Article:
15-Minute City

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#MoveTheDate

11
Days

Applying the principle of the 15-minute city to our urban areas would move Earth Overshoot Day by 11 days.

What is the solution?

The 15-minute city is one where residents can meet most of their needs within a 15-minute walk or bike ride. Shops, parks, schools, and other services are all located near housing and connected by adequate pedestrian and bicycle infrastructure.

How does it #MoveTheDate?

The proportion of personal vehicle trips taken to and from work varies by region and often makes up a small share of the total trips. Approximately 70% of car trips are to a ‘third’ destination (neither home nor work). Ensuring that a significant share of these trips can be accomplished without a car would reduce carbon emissions.

How is it scalable?

Compact, walkable communities primarily exist near historic urban centers. However, thoughtful zoning and development has great potential to make living 15 minutes from most necessary services much more common.

What is the solution?

The 15-minute city is one where residents can meet most of their needs within a 15-minute walk or bike ride. Shops, parks, schools, and other services are all located near housing and connected by adequate pedestrian and bicycle infrastructure.

How does it #MoveTheDate?

The proportion of personal vehicle trips taken to and from work varies by region and often makes up a small share of the total trips. Approximately 70% of car trips are to a ‘third’ destination (neither home nor work). Ensuring that a significant share of these trips can be accomplished without a car would reduce carbon emissions.

How is it scalable?

Compact, walkable communities primarily exist near historic urban centers. However, thoughtful zoning and development has great potential to make living 15 minutes from most necessary services much more common.

The concept of cities emerged approximately around 6,000 years ago, a short time compared to the 200,000 years homo sapiens have been roaming the planet. In that time, urbanization has spread across all continents. Up until 150 years ago, the overwhelming majority of cities were 15-minute cities, for practical reasons, not because of the 15 minute concept. Anything else would have been unworkable; and minutes had not even been invented yet. Rome, with more than one million inhabitants during the peak of the Roman empire, may have been one of the earliest exceptions.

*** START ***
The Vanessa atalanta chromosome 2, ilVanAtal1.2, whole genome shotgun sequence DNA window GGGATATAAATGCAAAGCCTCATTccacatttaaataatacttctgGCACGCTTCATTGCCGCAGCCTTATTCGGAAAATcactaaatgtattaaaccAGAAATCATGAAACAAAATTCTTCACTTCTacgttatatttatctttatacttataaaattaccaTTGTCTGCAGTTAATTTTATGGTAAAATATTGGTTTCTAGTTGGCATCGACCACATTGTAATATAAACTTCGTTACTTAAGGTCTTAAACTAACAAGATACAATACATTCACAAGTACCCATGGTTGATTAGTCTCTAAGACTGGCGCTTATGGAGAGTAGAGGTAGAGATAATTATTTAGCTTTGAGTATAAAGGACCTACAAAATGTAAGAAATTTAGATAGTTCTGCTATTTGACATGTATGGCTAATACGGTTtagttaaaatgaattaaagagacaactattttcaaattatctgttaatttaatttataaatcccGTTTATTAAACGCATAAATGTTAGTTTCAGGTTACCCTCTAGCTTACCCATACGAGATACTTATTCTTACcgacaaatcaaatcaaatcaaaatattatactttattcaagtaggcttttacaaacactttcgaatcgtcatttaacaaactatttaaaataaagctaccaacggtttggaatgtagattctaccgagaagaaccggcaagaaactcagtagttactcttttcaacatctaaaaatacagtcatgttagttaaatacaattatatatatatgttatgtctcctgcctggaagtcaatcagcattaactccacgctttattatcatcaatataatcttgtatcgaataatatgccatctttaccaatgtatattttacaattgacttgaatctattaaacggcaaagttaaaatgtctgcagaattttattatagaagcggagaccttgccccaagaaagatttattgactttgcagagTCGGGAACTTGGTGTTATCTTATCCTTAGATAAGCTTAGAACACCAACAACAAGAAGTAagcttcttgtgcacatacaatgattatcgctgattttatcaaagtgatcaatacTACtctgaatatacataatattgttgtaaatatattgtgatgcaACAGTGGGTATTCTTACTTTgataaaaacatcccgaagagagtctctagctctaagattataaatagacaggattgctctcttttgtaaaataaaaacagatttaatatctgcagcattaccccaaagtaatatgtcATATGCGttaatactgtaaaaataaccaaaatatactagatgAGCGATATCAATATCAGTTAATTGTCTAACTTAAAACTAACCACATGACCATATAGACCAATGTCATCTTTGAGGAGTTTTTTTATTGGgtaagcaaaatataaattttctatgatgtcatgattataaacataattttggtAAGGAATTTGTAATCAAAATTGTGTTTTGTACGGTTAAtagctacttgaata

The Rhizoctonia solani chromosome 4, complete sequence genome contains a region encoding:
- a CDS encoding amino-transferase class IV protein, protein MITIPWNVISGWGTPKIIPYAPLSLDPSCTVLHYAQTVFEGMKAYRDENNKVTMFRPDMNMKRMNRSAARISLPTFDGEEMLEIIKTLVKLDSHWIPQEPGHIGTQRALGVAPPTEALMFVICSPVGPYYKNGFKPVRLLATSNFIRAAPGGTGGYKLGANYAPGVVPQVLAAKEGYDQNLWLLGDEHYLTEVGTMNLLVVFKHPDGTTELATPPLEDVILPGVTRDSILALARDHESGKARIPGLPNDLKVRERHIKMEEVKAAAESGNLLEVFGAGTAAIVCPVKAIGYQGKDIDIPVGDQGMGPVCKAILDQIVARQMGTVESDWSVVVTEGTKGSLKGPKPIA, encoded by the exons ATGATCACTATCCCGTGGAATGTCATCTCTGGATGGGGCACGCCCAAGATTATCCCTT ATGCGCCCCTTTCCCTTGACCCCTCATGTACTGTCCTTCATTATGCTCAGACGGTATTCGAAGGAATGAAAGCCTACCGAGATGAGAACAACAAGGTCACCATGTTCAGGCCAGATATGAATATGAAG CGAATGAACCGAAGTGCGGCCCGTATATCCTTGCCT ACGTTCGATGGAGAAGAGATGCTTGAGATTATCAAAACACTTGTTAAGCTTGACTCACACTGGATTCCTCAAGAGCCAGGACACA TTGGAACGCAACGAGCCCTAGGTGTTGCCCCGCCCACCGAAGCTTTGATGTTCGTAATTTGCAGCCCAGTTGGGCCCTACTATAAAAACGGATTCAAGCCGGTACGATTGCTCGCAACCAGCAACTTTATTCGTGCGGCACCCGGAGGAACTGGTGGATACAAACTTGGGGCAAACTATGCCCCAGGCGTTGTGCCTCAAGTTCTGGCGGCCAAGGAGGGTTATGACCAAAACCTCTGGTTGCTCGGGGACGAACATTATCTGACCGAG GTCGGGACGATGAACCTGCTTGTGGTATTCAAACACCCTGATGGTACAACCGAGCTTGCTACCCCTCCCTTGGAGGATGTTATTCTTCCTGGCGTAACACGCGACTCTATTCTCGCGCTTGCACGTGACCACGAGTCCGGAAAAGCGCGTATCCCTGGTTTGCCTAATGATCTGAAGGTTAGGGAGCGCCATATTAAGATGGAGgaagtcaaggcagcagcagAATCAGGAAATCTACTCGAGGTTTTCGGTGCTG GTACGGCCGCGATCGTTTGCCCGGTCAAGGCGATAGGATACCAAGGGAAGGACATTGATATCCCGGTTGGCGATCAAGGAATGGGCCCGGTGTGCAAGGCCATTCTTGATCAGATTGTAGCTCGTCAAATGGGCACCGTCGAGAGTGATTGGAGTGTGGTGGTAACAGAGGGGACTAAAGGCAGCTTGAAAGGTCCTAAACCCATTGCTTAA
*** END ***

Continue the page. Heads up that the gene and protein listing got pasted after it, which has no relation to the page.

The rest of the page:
With the advent of cars and other means of motorized mass transport, cities became larger and less compact. Modern-day urbanists have advocated to reverse that trend and bring back urbanization. They include Jane Jacobs, Kirkpatrick Sale, or more recently Carlos Moreno, a French urbanist who introduced the 15-minute city. He defined it as a city where its inhabitants can meet all their needs within a 15-minute walk or bike ride.

Paris Mayor Anne Hidalgo used this concept as part of her successful 2020 reelection campaign. Many others have picked up on the idea and are now evaluating cities on their ability to provide 15-minute living.

The most extreme application of the 15-minute city concept is NEOM, the proposed linear city in Saudi Arabia stretching over 100 kilometers. Solar powered, and connected with a hyperloop train, the plans promise that people should be able to get from one point in the city to any other point within less than 20 minutes. The proposed plan has its skeptics.

More examples from around the world can be found at this Wikipedia entry.

There’s no benefit in waiting!

Acting now puts you at a strategic advantage in a world increasingly defined by ecological overshoot. Countless solutions exist that #MoveTheDate. They’re creative, economically viable, and ready to deploy at scale. With them, we can make ourselves more resilient and #MoveTheDate of Earth Overshoot Day. If we move the date 6 days each year, humanity can be out of overshoot before 2050.